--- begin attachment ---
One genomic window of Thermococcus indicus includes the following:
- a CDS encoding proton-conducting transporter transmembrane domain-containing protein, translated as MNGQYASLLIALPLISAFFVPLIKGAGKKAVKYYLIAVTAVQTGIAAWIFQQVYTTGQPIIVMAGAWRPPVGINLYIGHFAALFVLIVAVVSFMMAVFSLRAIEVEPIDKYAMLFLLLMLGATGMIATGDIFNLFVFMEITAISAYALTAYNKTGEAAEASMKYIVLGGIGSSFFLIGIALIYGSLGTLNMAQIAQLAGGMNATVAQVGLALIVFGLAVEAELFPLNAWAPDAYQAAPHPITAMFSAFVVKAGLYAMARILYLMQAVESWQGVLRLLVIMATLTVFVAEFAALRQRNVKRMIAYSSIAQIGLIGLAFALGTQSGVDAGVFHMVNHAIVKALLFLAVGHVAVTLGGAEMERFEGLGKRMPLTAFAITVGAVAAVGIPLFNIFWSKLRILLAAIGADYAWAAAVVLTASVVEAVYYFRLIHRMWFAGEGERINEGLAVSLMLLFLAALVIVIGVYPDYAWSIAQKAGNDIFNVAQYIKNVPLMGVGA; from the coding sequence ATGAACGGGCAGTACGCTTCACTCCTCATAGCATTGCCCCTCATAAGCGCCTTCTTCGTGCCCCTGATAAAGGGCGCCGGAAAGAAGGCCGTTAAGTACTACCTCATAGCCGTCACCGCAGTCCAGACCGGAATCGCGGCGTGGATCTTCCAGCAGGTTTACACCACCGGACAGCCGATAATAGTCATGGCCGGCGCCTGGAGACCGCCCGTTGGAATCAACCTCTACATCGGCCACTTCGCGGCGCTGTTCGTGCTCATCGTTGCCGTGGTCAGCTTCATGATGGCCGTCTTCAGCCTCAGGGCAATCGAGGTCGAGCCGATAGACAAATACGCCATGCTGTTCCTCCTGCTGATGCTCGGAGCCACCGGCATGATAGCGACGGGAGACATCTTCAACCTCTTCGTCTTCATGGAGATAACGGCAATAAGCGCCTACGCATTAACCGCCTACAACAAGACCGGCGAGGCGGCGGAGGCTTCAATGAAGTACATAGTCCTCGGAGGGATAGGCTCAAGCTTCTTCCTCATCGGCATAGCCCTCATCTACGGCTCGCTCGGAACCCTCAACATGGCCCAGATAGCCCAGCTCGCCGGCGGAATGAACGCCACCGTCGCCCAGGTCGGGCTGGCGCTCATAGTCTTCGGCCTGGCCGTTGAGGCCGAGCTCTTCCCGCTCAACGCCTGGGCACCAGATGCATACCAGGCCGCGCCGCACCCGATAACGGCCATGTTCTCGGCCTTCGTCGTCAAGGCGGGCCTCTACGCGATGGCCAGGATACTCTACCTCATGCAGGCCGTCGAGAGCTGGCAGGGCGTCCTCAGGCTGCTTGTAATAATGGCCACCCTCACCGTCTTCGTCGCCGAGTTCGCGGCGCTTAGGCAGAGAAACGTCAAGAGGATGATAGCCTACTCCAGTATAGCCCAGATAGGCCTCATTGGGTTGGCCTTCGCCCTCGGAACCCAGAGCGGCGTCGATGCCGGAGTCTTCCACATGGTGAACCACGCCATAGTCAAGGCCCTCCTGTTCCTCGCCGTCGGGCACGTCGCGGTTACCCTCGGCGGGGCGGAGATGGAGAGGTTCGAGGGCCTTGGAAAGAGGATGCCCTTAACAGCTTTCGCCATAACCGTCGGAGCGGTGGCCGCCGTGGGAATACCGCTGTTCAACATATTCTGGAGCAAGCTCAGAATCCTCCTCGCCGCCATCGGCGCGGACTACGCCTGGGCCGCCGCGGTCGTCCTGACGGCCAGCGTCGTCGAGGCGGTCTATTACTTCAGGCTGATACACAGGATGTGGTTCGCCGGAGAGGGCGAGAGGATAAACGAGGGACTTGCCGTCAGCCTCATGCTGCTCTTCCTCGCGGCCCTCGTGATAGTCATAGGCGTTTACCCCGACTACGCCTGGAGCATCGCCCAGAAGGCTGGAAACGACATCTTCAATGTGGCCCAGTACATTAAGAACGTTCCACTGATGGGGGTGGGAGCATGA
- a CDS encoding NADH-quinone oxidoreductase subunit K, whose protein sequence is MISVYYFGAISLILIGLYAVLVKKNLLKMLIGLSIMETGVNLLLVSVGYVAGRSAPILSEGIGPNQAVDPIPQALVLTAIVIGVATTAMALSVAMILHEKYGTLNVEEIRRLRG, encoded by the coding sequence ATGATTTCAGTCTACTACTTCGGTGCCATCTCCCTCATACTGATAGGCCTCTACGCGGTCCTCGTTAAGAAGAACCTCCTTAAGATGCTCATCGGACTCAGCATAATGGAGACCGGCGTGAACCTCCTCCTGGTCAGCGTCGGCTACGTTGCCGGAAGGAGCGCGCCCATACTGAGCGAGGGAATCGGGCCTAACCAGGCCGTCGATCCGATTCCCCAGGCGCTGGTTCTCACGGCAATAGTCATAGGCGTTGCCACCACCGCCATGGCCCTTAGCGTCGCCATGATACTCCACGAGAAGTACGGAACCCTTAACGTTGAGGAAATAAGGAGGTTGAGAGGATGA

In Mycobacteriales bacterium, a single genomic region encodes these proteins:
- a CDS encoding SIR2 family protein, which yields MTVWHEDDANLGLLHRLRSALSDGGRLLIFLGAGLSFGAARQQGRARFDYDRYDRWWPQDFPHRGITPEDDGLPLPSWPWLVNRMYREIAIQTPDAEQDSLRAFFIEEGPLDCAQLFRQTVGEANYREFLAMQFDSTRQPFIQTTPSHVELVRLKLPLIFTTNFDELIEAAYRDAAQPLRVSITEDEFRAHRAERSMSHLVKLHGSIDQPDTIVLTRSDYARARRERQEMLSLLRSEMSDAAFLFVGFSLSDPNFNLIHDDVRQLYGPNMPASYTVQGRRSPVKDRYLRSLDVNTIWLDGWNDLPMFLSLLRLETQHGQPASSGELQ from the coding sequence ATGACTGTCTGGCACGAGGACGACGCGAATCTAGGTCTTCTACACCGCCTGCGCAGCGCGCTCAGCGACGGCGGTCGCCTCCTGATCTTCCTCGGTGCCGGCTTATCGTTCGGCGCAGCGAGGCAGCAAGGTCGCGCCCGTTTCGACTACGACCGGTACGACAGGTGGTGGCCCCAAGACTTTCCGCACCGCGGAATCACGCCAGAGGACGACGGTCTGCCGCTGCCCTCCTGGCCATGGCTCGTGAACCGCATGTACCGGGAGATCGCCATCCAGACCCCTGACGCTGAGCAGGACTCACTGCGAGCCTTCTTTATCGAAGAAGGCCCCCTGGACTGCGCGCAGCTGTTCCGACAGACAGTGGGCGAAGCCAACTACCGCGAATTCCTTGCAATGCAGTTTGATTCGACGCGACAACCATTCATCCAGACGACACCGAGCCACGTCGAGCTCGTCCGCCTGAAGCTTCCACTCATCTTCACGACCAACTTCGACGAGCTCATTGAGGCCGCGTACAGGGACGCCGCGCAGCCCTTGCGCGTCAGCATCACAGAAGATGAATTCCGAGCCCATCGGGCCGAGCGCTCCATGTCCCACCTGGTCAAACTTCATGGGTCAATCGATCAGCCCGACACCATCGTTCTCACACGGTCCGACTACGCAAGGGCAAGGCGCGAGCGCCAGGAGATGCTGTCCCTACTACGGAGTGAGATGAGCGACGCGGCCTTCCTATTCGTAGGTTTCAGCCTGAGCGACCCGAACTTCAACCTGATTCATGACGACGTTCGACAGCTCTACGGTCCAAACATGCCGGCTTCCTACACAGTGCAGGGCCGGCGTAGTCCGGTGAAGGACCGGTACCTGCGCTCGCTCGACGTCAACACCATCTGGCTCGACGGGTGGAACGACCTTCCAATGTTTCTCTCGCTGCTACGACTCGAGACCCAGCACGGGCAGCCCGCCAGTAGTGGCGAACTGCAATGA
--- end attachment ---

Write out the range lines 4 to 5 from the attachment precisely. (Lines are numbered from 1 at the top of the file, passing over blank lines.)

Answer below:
In Mycobacteriales bacterium, a single genomic region encodes these proteins:
- a CDS encoding SIR2 family protein, which yields MTVWHEDDANLGLLHRLRSALSDGGRLLIFLGAGLSFGAARQQGRARFDYDRYDRWWPQDFPHRGITPEDDGLPLPSWPWLVNRMYREIAIQTPDAEQDSLRAFFIEEGPLDCAQLFRQTVGEANYREFLAMQFDSTRQPFIQTTPSHVELVRLKLPLIFTTNFDELIEAAYRDAAQPLRVSITEDEFRAHRAERSMSHLVKLHGSIDQPDTIVLTRSDYARARRERQEMLSLLRSEMSDAAFLFVGFSLSDPNFNLIHDDVRQLYGPNMPASYTVQGRRSPVKDRYLRSLDVNTIWLDGWNDLPMFLSLLRLETQHGQPASSGELQ from the coding sequence ATGACTGTCTGGCACGAGGACGACGCGAATCTAGGTCTTCTACACCGCCTGCGCAGCGCGCTCAGCGACGGCGGTCGCCTCCTGATCTTCCTCGGTGCCGGCTTATCGTTCGGCGCAGCGAGGCAGCAAGGTCGCGCCCGTTTCGACTACGACCGGTACGACAGGTGGTGGCCCCAAGACTTTCCGCACCGCGGAATCACGCCAGAGGACGACGGTCTGCCGCTGCCCTCCTGGCCATGGCTCGTGAACCGCATGTACCGGGAGATCGCCATCCAGACCCCTGACGCTGAGCAGGACTCACTGCGAGCCTTCTTTATCGAAGAAGGCCCCCTGGACTGCGCGCAGCTGTTCCGACAGACAGTGGGCGAAGCCAACTACCGCGAATTCCTTGCAATGCAGTTTGATTCGACGCGACAACCATTCATCCAGACGACACCGAGCCACGTCGAGCTCGTCCGCCTGAAGCTTCCACTCATCTTCACGACCAACTTCGACGAGCTCATTGAGGCCGCGTACAGGGACGCCGCGCAGCCCTTGCGCGTCAGCATCACAGAAGATGAATTCCGAGCCCATCGGGCCGAGCGCTCCATGTCCCACCTGGTCAAACTTCATGGGTCAATCGATCAGCCCGACACCATCGTTCTCACACGGTCCGACTACGCAAGGGCAAGGCGCGAGCGCCAGGAGATGCTGTCCCTACTACGGAGTGAGATGAGCGACGCGGCCTTCCTATTCGTAGGTTTCAGCCTGAGCGACCCGAACTTCAACCTGATTCATGACGACGTTCGACAGCTCTACGGTCCAAACATGCCGGCTTCCTACACAGTGCAGGGCCGGCGTAGTCCGGTGAAGGACCGGTACCTGCGCTCGCTCGACGTCAACACCATCTGGCTCGACGGGTGGAACGACCTTCCAATGTTTCTCTCGCTGCTACGACTCGAGACCCAGCACGGGCAGCCCGCCAGTAGTGGCGAACTGCAATGA